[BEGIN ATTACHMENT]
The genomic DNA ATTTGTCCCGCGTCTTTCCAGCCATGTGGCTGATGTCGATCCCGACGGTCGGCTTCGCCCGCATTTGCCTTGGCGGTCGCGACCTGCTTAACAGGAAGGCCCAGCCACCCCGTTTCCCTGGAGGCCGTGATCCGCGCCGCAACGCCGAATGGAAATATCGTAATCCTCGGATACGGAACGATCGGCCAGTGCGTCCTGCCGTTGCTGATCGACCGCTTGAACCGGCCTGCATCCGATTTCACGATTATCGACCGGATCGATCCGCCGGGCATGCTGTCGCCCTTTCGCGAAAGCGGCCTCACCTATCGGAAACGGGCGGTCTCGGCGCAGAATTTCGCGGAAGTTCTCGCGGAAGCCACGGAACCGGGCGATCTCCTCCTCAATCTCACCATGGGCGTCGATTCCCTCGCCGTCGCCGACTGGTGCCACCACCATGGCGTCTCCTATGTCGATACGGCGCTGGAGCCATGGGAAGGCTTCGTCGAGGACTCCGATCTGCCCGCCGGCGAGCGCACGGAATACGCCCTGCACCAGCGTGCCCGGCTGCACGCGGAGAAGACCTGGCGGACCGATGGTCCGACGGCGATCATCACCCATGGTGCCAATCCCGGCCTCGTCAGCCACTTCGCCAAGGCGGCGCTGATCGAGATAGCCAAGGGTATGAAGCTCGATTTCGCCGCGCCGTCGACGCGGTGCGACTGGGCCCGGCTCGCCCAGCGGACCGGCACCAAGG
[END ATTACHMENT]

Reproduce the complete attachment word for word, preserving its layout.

The genomic DNA ATTTGTCCCGCGTCTTTCCAGCCATGTGGCTGATGTCGATCCCGACGGTCGGCTTCGCCCGCATTTGCCTTGGCGGTCGCGACCTGCTTAACAGGAAGGCCCAGCCACCCCGTTTCCCTGGAGGCCGTGATCCGCGCCGCAACGCCGAATGGAAATATCGTAATCCTCGGATACGGAACGATCGGCCAGTGCGTCCTGCCGTTGCTGATCGACCGCTTGAACCGGCCTGCATCCGATTTCACGATTATCGACCGGATCGATCCGCCGGGCATGCTGTCGCCCTTTCGCGAAAGCGGCCTCACCTATCGGAAACGGGCGGTCTCGGCGCAGAATTTCGCGGAAGTTCTCGCGGAAGCCACGGAACCGGGCGATCTCCTCCTCAATCTCACCATGGGCGTCGATTCCCTCGCCGTCGCCGACTGGTGCCACCACCATGGCGTCTCCTATGTCGATACGGCGCTGGAGCCATGGGAAGGCTTCGTCGAGGACTCCGATCTGCCCGCCGGCGAGCGCACGGAATACGCCCTGCACCAGCGTGCCCGGCTGCACGCGGAGAAGACCTGGCGGACCGATGGTCCGACGGCGATCATCACCCATGGTGCCAATCCCGGCCTCGTCAGCCACTTCGCCAAGGCGGCGCTGATCGAGATAGCCAAGGGTATGAAGCTCGATTTCGCCGCGCCGTCGACGCGGTGCGACTGGGCCCGGCTCGCCCAGCGGACCGGCACCAAGG